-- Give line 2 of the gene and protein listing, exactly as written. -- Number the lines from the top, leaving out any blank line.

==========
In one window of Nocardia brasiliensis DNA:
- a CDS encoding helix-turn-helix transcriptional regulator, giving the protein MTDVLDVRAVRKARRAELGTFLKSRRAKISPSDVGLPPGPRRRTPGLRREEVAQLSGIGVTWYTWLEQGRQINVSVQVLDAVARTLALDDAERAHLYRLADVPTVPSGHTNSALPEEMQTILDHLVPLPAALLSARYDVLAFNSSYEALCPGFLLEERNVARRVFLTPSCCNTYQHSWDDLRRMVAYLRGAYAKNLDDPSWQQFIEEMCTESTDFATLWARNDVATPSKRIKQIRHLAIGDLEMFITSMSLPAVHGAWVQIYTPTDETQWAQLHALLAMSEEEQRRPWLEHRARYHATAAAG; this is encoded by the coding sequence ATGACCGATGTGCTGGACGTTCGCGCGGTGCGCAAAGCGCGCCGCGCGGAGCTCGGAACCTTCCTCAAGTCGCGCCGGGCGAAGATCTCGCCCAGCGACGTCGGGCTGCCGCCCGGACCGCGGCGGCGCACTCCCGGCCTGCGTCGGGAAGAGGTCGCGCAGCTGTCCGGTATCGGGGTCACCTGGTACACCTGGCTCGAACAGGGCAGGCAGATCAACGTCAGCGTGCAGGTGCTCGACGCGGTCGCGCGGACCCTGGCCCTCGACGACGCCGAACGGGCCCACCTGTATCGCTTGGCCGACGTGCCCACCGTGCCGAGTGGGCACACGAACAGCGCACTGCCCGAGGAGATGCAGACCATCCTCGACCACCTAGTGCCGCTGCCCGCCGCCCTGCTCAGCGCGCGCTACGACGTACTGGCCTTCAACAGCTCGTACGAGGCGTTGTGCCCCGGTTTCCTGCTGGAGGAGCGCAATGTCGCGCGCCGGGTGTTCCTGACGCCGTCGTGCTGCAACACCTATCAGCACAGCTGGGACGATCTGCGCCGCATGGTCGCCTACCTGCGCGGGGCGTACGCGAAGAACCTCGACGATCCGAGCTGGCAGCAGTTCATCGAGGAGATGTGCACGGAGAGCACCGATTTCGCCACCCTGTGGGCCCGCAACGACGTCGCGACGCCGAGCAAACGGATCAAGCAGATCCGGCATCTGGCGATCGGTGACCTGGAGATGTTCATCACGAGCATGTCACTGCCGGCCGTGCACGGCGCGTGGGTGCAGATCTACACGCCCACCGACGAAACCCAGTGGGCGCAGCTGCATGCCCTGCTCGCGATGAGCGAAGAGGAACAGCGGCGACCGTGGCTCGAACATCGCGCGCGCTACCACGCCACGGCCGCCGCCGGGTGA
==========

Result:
- a CDS encoding helix-turn-helix transcriptional regulator, giving the protein MTDVLDVRAVRKARRAELGTFLKSRRAKISPSDVGLPPGPRRRTPGLRREEVAQLSGIGVTWYTWLEQGRQINVSVQVLDAVARTLALDDAERAHLYRLADVPTVPSGHTNSALPEEMQTILDHLVPLPAALLSARYDVLAFNSSYEALCPGFLLEERNVARRVFLTPSCCNTYQHSWDDLRRMVAYLRGAYAKNLDDPSWQQFIEEMCTESTDFATLWARNDVATPSKRIKQIRHLAIGDLEMFITSMSLPAVHGAWVQIYTPTDETQWAQLHALLAMSEEEQRRPWLEHRARYHATAAAG; this is encoded by the coding sequence ATGACCGATGTGCTGGACGTTCGCGCGGTGCGCAAAGCGCGCCGCGCGGAGCTCGGAACCTTCCTCAAGTCGCGCCGGGCGAAGATCTCGCCCAGCGACGTCGGGCTGCCGCCCGGACCGCGGCGGCGCACTCCCGGCCTGCGTCGGGAAGAGGTCGCGCAGCTGTCCGGTATCGGGGTCACCTGGTACACCTGGCTCGAACAGGGCAGGCAGATCAACGTCAGCGTGCAGGTGCTCGACGCGGTCGCGCGGACCCTGGCCCTCGACGACGCCGAACGGGCCCACCTGTATCGCTTGGCCGACGTGCCCACCGTGCCGAGTGGGCACACGAACAGCGCACTGCCCGAGGAGATGCAGACCATCCTCGACCACCTAGTGCCGCTGCCCGCCGCCCTGCTCAGCGCGCGCTACGACGTACTGGCCTTCAACAGCTCGTACGAGGCGTTGTGCCCCGGTTTCCTGCTGGAGGAGCGCAATGTCGCGCGCCGGGTGTTCCTGACGCCGTCGTGCTGCAACACCTATCAGCACAGCTGGGACGATCTGCGCCGCATGGTCGCCTACCTGCGCGGGGCGTACGCGAAGAACCTCGACGATCCGAGCTGGCAGCAGTTCATCGAGGAGATGTGCACGGAGAGCACCGATTTCGCCACCCTGTGGGCCCGCAACGACGTCGCGACGCCGAGCAAACGGATCAAGCAGATCCGGCATCTGGCGATCGGTGACCTGGAGATGTTCATCACGAGCATGTCACTGCCGGCCGTGCACGGCGCGTGGGTGCAGATCTACACGCCCACCGACGAAACCCAGTGGGCGCAGCTGCATGCCCTGCTCGCGATGAGCGAAGAGGAACAGCGGCGACCGTGGCTCGAACATCGCGCGCGCTACCACGCCACGGCCGCCGCCGGGTGA